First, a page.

The exercise is conducted over a series of days. Each day is broken down into four, six-hour turns. During the turns each side will have opportunities to conduct operations to achieve their side’s objectives.

The scenario in Landpower is conducted mostly in Azerbaijan based on the GAAT (Georgia, Armenia, Azerbaijan, and Turkey) terrain. Each hex is roughly 6.5km across. The terrain has been abstracted for the division echelon of decision with consideration given to possible second order effects of a particular feature’s inclusion or exclusion from the exercise. For example, the terrain at 39°56’42.3″N 48°21’00.4″E was treated as urban, and the northwest-southeast road was omitted because it would not change operations, though the bridge was retained.

Elsewhere at BGG, Eric Walters comments:

Glad to see this finally available on Board Game Geek–thanks to U.S. Army CGSC. For the DoD crowd, it’s also available via milBook on the Serious Games group.

The die-hard wargamers will be honestly not very impressed with what they see; it’s a very, very basic tactical move and shoot game, with supporting arms/Multi-Domain warfare handled via the use of cards. But understand that most of the officers have never even seen a board wargame, much less played one, and it’s a good entry-level venue to learn how to execute tactical courses of action in an admittedly crude way. Things we take for granted as board wargamers are completely new to most of the officers. It’s also not hard to want to “bolt on” other things onto the basic game, such as Armenian organizations, a Marine Expeditionary Brigade, etc.

Best of all, it’s relatively uncomplicated as far as wargames go and plays quite fast!

Regarding the debate on how useful the game is, much depends on the desired learning outcomes. As a faculty member of U.S. Army Command and General Staff College (as well as a long-experienced wargamer), it fills the bill for what we need for the classes we teach. That said, I can understand why someone would say, “That’s it? That’s all there is?” Yes, there should be more. Absolutely. But we as faculty are constrained by the amount of hours devoted to particular subjects, so we typically move on to other fields of study mandated to us. Our hope is that our officers are sufficiently intrigued so that they’ll continue investigations into a deeper understanding through self-study. It doesn’t happen often, but it occasionally does happen. It’s a fair criticism to say that there’s not enough reinforcement and enhancement of such experiences, both within the school and beyond it.

PAXsims

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All of the conference presentations from the recent Connections UK 2018 professional wargaming conference are now available from the Connections UK website.

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PAXsims

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The latest issue of the Journal of Defense Modeling and Simulation 15, 4 (October 2018) is now available online.

PAXsims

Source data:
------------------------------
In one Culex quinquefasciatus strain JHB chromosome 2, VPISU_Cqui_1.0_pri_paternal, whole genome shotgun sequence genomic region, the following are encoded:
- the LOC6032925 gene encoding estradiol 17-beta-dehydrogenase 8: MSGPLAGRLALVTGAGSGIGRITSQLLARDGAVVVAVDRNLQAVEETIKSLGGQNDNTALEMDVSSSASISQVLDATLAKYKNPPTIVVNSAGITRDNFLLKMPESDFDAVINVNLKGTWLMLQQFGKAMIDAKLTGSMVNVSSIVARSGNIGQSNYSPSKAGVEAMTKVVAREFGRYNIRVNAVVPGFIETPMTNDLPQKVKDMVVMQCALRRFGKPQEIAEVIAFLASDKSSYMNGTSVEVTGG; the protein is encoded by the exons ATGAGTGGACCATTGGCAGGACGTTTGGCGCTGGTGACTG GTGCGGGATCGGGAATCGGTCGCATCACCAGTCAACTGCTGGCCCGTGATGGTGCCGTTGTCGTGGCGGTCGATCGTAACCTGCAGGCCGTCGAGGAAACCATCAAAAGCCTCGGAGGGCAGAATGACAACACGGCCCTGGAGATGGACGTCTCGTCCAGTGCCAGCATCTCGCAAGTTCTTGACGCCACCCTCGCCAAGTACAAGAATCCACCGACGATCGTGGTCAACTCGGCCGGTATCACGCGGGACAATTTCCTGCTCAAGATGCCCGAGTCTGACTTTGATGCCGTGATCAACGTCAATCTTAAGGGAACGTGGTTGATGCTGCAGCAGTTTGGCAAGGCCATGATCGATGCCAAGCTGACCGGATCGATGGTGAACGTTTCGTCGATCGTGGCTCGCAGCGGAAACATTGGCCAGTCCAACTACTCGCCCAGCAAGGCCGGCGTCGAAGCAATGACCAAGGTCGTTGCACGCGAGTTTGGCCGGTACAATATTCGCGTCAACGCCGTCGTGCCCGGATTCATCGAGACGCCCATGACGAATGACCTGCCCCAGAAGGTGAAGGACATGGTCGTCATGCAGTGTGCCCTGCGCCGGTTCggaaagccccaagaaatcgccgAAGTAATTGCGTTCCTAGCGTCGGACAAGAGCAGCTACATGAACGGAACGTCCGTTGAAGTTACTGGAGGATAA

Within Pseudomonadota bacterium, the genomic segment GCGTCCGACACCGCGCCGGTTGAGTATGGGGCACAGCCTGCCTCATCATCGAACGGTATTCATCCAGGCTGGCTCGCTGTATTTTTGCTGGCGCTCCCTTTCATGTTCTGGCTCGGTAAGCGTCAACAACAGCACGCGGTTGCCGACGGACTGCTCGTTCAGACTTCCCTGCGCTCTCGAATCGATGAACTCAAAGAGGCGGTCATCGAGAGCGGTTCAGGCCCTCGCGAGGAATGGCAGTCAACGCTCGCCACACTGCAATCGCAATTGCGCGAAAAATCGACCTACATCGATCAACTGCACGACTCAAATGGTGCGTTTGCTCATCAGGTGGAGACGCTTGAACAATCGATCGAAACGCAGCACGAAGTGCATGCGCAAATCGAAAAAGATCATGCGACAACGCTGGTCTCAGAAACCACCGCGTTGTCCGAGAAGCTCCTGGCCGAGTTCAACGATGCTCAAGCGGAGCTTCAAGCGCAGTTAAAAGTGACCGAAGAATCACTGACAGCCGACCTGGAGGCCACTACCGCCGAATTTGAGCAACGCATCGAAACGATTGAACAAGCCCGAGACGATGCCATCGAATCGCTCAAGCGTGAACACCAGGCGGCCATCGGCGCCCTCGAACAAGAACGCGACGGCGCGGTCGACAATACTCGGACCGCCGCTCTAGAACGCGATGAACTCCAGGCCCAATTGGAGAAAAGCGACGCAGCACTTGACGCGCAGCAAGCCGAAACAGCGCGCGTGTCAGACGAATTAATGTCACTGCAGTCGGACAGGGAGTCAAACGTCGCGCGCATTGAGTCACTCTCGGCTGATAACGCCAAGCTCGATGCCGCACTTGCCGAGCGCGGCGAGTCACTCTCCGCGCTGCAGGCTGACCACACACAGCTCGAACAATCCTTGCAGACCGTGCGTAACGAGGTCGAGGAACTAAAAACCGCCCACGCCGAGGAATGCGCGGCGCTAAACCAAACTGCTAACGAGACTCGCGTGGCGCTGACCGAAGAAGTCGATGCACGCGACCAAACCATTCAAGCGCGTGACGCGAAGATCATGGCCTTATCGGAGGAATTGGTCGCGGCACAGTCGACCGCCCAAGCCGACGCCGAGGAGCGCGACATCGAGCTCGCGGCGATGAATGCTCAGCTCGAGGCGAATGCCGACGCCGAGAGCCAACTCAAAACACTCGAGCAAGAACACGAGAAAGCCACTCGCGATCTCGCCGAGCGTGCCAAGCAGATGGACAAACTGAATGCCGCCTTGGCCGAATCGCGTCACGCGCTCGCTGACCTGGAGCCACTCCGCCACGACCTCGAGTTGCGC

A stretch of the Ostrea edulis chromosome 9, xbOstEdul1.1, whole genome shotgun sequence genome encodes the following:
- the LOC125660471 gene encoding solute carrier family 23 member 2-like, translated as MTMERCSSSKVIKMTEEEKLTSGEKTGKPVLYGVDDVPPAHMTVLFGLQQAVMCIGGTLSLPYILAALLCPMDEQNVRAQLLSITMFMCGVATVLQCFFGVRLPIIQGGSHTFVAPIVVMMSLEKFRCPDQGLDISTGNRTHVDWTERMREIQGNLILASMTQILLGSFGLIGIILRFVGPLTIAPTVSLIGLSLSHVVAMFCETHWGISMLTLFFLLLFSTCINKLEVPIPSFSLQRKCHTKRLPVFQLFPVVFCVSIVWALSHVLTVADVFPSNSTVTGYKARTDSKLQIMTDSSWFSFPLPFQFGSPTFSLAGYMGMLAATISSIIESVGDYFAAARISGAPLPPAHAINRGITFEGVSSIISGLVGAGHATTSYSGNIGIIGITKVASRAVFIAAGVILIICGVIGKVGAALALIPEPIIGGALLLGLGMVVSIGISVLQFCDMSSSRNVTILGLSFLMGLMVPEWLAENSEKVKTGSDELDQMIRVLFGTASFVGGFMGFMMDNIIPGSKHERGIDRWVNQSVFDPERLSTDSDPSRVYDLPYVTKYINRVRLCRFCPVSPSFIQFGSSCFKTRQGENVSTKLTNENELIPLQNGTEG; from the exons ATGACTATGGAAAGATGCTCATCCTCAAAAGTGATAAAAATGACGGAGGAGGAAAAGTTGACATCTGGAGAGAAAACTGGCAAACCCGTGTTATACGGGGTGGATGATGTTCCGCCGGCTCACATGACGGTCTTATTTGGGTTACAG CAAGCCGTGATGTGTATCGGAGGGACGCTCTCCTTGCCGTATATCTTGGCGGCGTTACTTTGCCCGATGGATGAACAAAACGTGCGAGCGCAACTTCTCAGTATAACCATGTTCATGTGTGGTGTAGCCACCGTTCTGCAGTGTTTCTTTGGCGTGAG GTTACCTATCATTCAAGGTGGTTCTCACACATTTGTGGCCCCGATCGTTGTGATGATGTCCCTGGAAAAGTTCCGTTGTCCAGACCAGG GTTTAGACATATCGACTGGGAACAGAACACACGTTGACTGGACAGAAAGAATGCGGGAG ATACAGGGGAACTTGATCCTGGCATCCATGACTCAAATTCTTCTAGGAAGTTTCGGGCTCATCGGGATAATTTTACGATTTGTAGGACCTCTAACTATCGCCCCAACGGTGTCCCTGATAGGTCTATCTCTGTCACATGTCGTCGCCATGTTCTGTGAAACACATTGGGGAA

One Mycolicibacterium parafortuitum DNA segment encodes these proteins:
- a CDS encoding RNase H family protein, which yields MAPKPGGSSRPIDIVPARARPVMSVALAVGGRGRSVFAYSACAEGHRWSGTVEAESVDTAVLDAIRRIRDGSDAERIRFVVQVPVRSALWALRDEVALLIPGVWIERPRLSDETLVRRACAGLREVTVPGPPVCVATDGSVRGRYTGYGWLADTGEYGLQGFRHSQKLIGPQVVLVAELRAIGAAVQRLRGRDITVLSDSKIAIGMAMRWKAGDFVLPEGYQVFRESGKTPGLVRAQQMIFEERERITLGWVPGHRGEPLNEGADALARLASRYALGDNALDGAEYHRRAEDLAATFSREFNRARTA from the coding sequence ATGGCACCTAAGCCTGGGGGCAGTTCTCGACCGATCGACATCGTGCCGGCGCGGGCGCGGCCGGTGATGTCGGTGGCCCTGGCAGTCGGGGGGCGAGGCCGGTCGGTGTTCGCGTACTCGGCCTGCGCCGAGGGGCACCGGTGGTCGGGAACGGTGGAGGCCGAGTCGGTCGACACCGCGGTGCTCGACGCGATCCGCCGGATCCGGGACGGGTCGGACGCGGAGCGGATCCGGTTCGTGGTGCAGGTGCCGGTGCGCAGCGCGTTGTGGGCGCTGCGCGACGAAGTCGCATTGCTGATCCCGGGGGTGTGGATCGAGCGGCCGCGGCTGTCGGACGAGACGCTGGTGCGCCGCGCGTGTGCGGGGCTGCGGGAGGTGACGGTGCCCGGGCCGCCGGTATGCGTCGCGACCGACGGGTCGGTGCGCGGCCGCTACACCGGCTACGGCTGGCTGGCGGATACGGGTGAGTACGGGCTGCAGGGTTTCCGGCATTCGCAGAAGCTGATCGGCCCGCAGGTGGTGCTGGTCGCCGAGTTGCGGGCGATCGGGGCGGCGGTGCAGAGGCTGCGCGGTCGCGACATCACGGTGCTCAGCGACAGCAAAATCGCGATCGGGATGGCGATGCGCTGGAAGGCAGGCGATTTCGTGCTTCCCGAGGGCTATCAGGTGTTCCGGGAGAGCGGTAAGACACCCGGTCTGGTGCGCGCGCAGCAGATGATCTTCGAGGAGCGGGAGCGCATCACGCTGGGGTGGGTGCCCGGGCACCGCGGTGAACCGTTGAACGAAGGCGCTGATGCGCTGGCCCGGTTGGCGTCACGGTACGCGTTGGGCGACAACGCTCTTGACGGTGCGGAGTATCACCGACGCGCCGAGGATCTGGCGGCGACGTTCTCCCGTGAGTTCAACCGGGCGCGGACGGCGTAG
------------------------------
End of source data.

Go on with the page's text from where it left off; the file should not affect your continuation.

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The Military Operations Research Society will be holding a Cyberspace Wargaming and Analytics workshop on 23-25 October 2018 at MITRE Corporation (McLean, VA):

The primary objective of the workshop is to collaborate on data, models and wargaming best practices plus lessons for current cyberspace wargames and operations. This includes describing the current state, clarifying gaps and developing solutions for cyberspace operations data, models and wargaming. This event is FREE to US Government Civilian and Active Duty personnel.

The workshops are geared to span the spectrum of wargaming experience from the novice wargamer, who want to increase their knowledge of wargaming techniques in the training working groups, to master game designers, who want to share and increase the wargaming body of knowledge within a cyber context.

The keynote speaker will be John T. Hanley Jr., Ph.D. Dr. Hanley is currently an independent consultant working on strategic studies and gaming. He served as the Deputy Director for Strategy Management in the Office of the Director of National Intelligence during the period March 2010 to March 2012. His responsibilities included developing a strategic assessment process to inform top-down guidance and create shared vision, values and strategies within the Intelligence Community, bringing strategic thinking to strategy-to-budget processes, and leading the Galileo Program to promote and reward innovation within the IC. For his full bio, visit http://www.mors.org/Events/Special-Meetings/Cyberspace-Wargaming.

There will also be a game night at the DoubleTree by Hilton McLean Tysons in place of the traditional special meeting social. This event will allow attendees not only the opportunity to socialize but also games and techniques in a fun, inviting setting to add to their repertoire. The game night will be $15. Game night attendees will be provided light fare and a cash bar is available as well. Attendees can expect a number of wargames at various levels. These will include single play/opponent games as well team or multiplayer games.

For further information and registration, go to MORS website.

PAXsims

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A new (German) Eurogame entitled Manitoba is drawing fire in Canada for its depiction of First Nations culture. CBC News reports: